U.S. military must stop medical animal tests! »
In its medical training courses, the United States military uses (read: kills) over 7,500 animals every year. This is unnecessary and pretty gross. Of course, the military industrial complex is terrifying (hi, FISA extension!), the official and covert wars conducted in our name are horrific (hey Afghanistan! what’s up, CIA drones?), and the way we treat our veterans is shameful (sorry, dogs; at least there’s IAVA?). But at least we won’t be paying for people to torture pigs and goats, right? Per PCRM:
The massive National Defense Authorization Act, approved last month by the Senate and House of Representatives, contains a provision that calls on the Secretary of Defense to report to Congress by March 1, 2013, on a strategy, including a detailed timeline, for replacing the use of animals with human-based methods. Last night, the president signed the bill into law.
So they’re not going to immediately stop so much as make a plan for stopping, eventually. Still, better than letting it go on indefinitely, funded by our tax dollars. Isn’t it nice when the government helps ease the burden of complex, tacit social hypocrisy involved in trying live a cruelty-free life?
[Photo by thechoserebel via Flickr]
Thanks, “This American Life”: Break your heart with stories of WWII soldier dogs »
This American Life’s most recent show is called “Animal Sacrifice,” and its first act features Susan Orlean reporting on World War II soldier dogs, expanded from her book Rin Tin Tin: The Life and the Legend. The U.S. military had a program where they recruited citizens’ pet dogs to serve. Like, one day your dog is performing Houdini-style escapes from every confinement you try to impose on her; the next, she’s flushing enemy soldiers out of caves in the Solomon Islands.
Here’s a training video, starring the cutest little terrier you ever saw.
[Can’t see the video? Watch it on Vegansaurus.com]
In light of the army’s latest findings on canine PTSD, this story is especially heartbreaking. Many of the dogs who weren’t killed in action had such bad PTSD they couldn’t be returned to their civilian families after the war, and so were euthanized. The use of dogs in service continues today, but at least now there are options beyond killing a dog we forced to undergo personality-altering trauma. Still, if we’re going to have robots in war, can we make some to replace the canines? It’s appalling, the sacrifices we ask of dogs, things we have no right to demand of them.
[photo from the national archives via TAL]
War is unbearable: Canine PTSD is real »
The LA Times has a detailed, depressing article about the diagnosis and treatment of post-traumatic stress disorder in dogs deployed in combat patrols. What do you know: “Dogs experience combat just like humans,” and they experience PTSD like people, too.
The article focuses on a Belgian Malinois named Cora, who returned two years ago from several tours of duty in Iraq, suffering serious behavioral problems. She was diagnosed with canine PTSD, and is undergoing rehab in Yuma, Ariz.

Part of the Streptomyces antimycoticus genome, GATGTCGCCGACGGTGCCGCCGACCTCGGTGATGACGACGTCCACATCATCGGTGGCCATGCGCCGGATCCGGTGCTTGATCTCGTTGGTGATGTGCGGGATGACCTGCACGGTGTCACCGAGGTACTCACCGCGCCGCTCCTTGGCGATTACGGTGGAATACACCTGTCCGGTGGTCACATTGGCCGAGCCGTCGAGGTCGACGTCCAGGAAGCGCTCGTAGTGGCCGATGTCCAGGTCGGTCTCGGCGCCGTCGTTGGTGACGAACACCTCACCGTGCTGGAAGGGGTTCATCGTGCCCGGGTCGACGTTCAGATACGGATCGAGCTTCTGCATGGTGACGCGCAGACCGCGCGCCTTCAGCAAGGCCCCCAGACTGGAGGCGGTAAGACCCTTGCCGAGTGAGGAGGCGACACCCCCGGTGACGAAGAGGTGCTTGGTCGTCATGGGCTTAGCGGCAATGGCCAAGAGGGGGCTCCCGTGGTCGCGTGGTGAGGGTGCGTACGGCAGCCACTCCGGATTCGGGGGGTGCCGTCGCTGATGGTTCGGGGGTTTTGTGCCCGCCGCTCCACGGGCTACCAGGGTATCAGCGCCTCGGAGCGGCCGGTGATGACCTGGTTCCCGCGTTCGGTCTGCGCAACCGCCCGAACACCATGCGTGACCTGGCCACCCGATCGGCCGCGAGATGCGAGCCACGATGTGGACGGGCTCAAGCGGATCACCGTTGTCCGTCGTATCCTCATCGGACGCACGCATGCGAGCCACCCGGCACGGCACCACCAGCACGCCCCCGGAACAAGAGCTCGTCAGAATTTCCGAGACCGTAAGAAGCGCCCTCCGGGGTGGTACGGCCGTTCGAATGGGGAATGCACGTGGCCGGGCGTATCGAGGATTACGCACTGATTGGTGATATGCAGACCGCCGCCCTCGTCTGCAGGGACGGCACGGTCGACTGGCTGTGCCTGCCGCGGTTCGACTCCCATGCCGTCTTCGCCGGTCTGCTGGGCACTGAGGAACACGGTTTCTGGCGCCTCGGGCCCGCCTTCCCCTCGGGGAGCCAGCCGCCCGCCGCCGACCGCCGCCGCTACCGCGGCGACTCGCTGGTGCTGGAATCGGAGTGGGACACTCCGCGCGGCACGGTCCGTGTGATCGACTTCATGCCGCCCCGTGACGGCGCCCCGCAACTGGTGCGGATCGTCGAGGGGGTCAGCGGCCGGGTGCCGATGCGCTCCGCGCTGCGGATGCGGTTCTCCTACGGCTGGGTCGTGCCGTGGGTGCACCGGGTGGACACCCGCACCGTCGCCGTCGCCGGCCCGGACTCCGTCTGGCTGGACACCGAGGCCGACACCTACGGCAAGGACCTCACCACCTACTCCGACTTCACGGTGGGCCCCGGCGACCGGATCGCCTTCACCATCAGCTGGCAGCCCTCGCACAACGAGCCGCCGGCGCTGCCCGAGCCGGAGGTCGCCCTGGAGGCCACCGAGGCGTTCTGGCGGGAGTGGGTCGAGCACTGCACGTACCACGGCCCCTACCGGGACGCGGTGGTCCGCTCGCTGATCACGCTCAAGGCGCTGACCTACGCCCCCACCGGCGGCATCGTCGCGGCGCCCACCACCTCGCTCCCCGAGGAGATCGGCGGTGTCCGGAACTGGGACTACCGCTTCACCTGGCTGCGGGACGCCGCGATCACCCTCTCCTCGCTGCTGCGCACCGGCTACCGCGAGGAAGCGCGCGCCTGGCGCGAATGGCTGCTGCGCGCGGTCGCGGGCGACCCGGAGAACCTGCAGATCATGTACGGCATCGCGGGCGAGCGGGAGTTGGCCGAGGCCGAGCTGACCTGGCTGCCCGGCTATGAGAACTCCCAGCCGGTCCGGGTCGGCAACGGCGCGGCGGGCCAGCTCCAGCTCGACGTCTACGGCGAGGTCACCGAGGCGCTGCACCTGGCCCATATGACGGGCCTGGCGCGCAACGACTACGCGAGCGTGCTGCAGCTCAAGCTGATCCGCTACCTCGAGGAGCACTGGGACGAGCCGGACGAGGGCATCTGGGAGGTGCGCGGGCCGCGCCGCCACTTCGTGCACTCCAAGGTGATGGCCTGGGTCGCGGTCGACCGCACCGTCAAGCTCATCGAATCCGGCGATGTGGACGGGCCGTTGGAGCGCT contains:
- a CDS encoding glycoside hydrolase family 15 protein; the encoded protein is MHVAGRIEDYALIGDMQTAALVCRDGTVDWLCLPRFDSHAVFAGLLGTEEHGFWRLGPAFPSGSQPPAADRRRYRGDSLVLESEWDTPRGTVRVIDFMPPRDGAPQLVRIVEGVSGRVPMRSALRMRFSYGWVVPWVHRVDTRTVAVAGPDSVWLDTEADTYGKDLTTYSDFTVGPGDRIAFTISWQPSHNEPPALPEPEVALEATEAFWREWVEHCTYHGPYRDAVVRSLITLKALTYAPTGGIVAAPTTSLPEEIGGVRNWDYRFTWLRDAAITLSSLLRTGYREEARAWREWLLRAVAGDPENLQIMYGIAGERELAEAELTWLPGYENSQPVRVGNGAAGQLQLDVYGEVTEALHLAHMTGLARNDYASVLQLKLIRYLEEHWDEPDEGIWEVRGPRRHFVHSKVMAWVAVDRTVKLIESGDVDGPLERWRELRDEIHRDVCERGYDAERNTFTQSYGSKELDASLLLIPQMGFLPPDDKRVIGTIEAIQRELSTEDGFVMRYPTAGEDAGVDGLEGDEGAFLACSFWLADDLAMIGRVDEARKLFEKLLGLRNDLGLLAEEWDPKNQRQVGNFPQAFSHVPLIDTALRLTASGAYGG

Calling Cora’s condition canine PTSD drives home a point that [Chief of behavioral medicine and military working-dog studies at Lackland Air Force Base Walter] Burghardt feels is key: “This is something that does not get better without intervention.”
Two factors slowed down the decision to label canine PTSD. For one, Burghardt and others did not want to suggest disrespect for the military personnel who have been diagnosed with the disorder.
Second is the problem faced by any veterinarian. “You can’t ask them questions,” Burghardt said.
The Times also has a photo gallery of military dogs you might want to check out. We understand much more about the dogs we use in war, and the terrible consequences they can suffer alongside the soldiers who work with them. War is unbearable for every being involved in it, whether deliberately or involuntarily, and we need to treat all our veterans with respect and care.
We have come across a very important corner of the internet: Australian military personel with animals.
Why can’t we all be friends with wallabies? Or just all go live in that picture. Strapping dudes with tiny marsupials, YES PLEASE.
Contrary to popular belief, a parachuting dog is not adorable! »
Osama bin Laden’s dead, ding dong, la la la, everything is suddenly peaceful forever and ever. Or is it? Sadly, U.S. Navy Seals didn’t think they could accomplish this mission without “an elite dog team that can parachute or rappel into action at a moment’s notice.”
Wait, what? Dogs are smart, affectionate, and totally rad, and they hold all kinds of awesome jobs that are safe and still help humanity at large: guide dogs for the blind, seizure-alert dogs, even therapy dogs to visit the sick, elderly, and learning disabled! But just because a dog likes to hang out with people, chase a ball, and sniff the butts of other dogs doesn’t mean he or she wants to strap on a canine tactical assault vest and jump out of a plane to fight “turrists.”
Unlike helper dogs, these dogs are in huge danger all the time (bullets, bombs, shrapnel, the natural conclusions of a failed parachute) and don’t know what they’ve involuntarily signed up for! With $553 billion in spending projected this year for the Department of Defense, surely they could come up with alternative anti-bomb and enemy-seeking technology. Oh wait, they have? So this is just for fun, apparently.
My first thought upon reading this article was, “Parachuting dogs? How adorable!” But really, making them suffer from nightmares and stress for years after their tours of duty is exploitation. It’s a DOG DRAFT, except they can’t picket the White House, chant “hell no, we won’t go,” or burn their draft cards! Hey, military, do something useful with our tax dollars for a change.